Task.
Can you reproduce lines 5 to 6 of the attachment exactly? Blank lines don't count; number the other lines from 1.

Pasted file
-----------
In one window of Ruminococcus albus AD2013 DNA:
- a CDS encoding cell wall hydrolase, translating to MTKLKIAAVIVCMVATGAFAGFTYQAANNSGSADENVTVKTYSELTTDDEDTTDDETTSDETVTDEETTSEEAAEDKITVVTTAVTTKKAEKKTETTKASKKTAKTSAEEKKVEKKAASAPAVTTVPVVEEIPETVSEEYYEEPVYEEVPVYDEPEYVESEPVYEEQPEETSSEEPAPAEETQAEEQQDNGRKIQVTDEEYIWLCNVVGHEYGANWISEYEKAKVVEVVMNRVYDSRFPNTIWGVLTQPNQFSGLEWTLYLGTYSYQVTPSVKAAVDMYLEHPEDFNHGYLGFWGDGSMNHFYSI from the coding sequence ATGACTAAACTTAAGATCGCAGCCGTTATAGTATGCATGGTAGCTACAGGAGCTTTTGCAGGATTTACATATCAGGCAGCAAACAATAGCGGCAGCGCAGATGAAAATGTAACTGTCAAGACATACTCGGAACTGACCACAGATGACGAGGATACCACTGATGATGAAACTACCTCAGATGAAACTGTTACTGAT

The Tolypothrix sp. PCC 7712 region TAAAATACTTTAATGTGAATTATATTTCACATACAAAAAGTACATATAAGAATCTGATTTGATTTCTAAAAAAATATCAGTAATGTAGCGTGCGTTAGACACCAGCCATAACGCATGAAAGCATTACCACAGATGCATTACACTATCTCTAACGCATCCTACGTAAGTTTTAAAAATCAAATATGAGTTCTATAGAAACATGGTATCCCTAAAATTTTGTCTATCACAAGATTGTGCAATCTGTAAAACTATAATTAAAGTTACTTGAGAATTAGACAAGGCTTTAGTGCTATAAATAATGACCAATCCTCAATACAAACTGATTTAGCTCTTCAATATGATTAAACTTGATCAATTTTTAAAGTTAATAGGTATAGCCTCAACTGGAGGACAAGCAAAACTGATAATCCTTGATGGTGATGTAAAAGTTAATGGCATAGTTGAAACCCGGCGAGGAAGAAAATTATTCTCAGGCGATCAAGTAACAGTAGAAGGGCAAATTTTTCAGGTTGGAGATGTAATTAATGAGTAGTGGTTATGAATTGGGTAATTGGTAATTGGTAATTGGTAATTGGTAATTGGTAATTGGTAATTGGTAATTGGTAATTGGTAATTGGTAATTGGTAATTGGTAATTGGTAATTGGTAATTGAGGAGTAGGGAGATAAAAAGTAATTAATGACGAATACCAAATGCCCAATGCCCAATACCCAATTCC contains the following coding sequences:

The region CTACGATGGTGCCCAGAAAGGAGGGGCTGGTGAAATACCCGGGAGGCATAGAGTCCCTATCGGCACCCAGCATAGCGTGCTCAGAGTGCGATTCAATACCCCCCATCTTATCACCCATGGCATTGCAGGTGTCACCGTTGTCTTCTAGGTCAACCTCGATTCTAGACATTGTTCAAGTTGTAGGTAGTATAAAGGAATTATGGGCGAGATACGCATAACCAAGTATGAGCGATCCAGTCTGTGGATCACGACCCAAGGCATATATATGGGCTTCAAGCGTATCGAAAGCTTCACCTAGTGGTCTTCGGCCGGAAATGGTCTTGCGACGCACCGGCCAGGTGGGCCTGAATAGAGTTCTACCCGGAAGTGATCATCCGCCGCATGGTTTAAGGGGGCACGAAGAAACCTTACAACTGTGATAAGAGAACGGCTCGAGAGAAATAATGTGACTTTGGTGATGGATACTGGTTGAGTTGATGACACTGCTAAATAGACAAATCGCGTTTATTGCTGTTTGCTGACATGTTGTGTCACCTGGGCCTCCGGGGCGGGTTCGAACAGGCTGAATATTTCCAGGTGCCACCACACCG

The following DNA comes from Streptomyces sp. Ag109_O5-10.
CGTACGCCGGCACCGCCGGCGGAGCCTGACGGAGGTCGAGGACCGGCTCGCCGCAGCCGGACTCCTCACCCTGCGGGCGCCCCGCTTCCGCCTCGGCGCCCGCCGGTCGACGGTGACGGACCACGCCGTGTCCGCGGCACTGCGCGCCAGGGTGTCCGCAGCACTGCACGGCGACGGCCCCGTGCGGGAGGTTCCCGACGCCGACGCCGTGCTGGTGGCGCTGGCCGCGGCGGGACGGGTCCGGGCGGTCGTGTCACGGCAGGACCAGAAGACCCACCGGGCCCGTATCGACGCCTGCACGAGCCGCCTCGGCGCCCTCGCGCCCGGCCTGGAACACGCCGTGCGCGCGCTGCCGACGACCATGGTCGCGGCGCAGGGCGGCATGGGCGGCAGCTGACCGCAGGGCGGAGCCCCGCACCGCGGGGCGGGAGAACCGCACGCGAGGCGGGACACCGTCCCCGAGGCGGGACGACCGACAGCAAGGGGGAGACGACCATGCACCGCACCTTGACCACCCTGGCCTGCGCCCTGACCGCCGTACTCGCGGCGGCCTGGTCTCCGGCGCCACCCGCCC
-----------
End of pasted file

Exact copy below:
The following DNA comes from Streptomyces sp. Ag109_O5-10.
CGTACGCCGGCACCGCCGGCGGAGCCTGACGGAGGTCGAGGACCGGCTCGCCGCAGCCGGACTCCTCACCCTGCGGGCGCCCCGCTTCCGCCTCGGCGCCCGCCGGTCGACGGTGACGGACCACGCCGTGTCCGCGGCACTGCGCGCCAGGGTGTCCGCAGCACTGCACGGCGACGGCCCCGTGCGGGAGGTTCCCGACGCCGACGCCGTGCTGGTGGCGCTGGCCGCGGCGGGACGGGTCCGGGCGGTCGTGTCACGGCAGGACCAGAAGACCCACCGGGCCCGTATCGACGCCTGCACGAGCCGCCTCGGCGCCCTCGCGCCCGGCCTGGAACACGCCGTGCGCGCGCTGCCGACGACCATGGTCGCGGCGCAGGGCGGCATGGGCGGCAGCTGACCGCAGGGCGGAGCCCCGCACCGCGGGGCGGGAGAACCGCACGCGAGGCGGGACACCGTCCCCGAGGCGGGACGACCGACAGCAAGGGGGAGACGACCATGCACCGCACCTTGACCACCCTGGCCTGCGCCCTGACCGCCGTACTCGCGGCGGCCTGGTCTCCGGCGCCACCCGCCC